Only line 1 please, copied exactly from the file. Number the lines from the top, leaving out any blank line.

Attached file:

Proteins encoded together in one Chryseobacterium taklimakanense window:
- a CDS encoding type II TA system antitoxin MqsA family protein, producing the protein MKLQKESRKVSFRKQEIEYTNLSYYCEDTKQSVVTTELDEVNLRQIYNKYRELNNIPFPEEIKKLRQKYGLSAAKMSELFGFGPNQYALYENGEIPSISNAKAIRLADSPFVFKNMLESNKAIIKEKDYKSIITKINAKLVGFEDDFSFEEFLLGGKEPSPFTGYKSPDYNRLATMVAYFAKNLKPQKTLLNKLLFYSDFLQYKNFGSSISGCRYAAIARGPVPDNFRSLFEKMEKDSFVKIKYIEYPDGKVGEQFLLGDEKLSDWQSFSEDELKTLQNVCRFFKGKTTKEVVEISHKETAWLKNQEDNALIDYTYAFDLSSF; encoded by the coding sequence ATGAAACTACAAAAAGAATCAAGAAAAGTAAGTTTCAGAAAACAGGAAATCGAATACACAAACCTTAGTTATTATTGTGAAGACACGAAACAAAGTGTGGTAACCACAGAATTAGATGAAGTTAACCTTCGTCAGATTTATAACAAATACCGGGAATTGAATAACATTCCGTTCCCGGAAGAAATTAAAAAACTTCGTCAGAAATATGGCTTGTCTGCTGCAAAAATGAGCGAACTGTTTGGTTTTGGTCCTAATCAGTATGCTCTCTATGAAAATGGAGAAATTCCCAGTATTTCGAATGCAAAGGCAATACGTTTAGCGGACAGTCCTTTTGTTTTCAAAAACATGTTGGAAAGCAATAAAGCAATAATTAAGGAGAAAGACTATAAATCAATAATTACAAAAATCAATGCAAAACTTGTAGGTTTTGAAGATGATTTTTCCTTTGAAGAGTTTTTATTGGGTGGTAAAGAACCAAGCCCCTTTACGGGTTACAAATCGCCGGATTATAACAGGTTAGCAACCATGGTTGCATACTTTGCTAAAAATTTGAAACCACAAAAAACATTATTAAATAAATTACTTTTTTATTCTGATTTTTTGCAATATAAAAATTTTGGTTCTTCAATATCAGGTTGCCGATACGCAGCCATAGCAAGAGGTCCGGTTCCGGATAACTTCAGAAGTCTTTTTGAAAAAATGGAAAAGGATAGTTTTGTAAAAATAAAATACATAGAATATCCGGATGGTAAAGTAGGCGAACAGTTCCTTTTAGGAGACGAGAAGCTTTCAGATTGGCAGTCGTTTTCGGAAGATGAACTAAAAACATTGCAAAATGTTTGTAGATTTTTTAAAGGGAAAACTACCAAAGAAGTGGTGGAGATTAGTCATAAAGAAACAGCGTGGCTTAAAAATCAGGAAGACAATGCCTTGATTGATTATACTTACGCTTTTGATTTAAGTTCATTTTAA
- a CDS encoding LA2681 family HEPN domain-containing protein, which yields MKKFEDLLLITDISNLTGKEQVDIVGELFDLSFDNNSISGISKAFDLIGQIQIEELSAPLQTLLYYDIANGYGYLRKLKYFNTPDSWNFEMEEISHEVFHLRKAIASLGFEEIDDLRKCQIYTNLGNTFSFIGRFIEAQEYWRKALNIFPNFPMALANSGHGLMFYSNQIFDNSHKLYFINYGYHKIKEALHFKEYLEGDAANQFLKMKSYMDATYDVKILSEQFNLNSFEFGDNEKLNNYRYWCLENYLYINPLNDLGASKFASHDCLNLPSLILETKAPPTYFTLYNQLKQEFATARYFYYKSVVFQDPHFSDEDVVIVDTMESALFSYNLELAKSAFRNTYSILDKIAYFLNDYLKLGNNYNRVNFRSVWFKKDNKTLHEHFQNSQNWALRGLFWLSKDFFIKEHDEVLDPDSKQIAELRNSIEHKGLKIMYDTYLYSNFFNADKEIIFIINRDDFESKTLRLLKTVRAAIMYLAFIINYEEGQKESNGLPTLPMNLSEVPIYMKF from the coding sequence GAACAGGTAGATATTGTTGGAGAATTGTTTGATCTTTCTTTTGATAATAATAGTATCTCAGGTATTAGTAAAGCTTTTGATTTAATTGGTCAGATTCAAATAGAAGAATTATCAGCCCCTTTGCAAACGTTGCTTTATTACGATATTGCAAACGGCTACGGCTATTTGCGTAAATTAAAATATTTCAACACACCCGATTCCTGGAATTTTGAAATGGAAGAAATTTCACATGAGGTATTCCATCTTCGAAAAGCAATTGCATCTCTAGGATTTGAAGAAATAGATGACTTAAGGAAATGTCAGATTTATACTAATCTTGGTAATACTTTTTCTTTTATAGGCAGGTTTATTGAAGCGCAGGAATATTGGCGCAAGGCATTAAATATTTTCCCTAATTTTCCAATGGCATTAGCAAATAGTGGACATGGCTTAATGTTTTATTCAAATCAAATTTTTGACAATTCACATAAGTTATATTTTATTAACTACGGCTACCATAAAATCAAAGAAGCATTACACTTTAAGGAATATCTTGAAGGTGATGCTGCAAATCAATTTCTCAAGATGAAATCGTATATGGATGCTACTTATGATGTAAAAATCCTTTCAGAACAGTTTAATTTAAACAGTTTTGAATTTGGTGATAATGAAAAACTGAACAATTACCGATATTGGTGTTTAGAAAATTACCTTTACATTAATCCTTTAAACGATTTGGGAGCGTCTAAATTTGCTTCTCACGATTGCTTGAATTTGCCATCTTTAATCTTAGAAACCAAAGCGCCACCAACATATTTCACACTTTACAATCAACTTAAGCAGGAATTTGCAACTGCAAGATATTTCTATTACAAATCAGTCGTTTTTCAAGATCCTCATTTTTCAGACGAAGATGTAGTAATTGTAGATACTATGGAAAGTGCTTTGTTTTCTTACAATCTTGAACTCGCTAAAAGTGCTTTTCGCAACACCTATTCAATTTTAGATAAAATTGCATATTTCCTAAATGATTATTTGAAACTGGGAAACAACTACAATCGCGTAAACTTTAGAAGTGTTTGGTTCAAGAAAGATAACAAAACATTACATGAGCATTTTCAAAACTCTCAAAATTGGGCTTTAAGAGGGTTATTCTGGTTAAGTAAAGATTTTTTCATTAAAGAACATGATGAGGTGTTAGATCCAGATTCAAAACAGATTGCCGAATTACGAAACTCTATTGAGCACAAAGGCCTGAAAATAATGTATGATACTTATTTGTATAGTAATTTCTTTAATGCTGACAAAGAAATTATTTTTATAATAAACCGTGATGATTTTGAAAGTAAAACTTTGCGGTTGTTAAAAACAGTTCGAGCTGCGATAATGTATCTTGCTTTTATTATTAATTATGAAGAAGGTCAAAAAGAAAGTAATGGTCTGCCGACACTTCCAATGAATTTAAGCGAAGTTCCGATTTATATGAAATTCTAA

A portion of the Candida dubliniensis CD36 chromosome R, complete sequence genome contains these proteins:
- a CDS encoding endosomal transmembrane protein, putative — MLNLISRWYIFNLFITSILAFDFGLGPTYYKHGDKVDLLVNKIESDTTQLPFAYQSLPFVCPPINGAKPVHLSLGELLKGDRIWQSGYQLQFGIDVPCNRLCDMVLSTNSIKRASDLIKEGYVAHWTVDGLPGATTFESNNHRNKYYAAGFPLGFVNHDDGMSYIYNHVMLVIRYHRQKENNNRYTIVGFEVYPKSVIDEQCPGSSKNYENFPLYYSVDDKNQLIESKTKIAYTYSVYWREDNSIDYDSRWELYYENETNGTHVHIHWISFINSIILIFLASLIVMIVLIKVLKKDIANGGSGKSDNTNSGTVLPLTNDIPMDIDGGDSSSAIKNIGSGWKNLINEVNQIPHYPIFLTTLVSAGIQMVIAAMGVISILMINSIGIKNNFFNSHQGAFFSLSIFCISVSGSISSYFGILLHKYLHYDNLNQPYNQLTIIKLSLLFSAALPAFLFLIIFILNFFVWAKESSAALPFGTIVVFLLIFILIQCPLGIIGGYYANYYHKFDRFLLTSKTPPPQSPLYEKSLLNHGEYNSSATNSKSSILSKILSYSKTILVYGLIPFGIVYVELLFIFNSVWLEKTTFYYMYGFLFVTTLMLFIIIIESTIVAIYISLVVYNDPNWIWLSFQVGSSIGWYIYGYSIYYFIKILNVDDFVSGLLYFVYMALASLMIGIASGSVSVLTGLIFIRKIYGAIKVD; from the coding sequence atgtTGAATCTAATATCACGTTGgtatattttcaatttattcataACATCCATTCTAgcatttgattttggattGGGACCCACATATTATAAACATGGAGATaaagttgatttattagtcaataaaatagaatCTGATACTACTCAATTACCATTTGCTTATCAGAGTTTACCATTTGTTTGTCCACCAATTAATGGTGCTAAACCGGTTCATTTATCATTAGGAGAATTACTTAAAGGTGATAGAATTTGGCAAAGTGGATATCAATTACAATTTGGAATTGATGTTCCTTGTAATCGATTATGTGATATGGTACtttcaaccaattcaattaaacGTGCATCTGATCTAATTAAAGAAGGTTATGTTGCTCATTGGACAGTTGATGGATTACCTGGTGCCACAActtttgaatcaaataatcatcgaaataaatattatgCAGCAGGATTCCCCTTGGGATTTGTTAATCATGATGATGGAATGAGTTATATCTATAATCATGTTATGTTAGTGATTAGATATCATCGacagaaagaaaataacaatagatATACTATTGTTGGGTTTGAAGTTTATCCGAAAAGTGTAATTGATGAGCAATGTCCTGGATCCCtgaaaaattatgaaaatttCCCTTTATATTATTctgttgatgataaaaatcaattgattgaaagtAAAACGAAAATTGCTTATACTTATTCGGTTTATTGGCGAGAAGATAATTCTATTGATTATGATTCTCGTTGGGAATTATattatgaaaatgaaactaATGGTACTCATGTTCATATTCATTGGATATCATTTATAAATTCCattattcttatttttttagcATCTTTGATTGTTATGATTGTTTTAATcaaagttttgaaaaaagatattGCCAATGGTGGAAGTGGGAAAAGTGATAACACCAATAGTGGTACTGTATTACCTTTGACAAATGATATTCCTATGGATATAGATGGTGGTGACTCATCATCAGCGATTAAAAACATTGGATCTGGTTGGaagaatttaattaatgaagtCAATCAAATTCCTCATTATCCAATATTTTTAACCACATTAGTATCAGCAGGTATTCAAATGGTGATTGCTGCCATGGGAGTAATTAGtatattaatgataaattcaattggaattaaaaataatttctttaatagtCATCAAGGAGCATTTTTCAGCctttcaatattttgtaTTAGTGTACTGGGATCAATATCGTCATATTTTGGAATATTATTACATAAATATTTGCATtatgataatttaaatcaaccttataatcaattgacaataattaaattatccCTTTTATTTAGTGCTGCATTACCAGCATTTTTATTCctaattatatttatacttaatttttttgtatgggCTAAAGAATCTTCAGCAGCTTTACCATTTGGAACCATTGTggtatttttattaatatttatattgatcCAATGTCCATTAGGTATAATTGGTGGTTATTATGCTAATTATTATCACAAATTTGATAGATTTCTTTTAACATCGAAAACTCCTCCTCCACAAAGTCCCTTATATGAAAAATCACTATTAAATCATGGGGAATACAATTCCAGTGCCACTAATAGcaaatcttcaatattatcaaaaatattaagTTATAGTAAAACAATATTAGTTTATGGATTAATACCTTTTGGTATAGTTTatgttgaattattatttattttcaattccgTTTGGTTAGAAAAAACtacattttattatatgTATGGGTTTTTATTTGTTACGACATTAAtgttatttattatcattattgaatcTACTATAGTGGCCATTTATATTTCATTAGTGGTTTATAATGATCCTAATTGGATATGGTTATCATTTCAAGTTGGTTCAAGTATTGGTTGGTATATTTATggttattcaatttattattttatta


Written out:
Proteins encoded together in one Chryseobacterium taklimakanense window: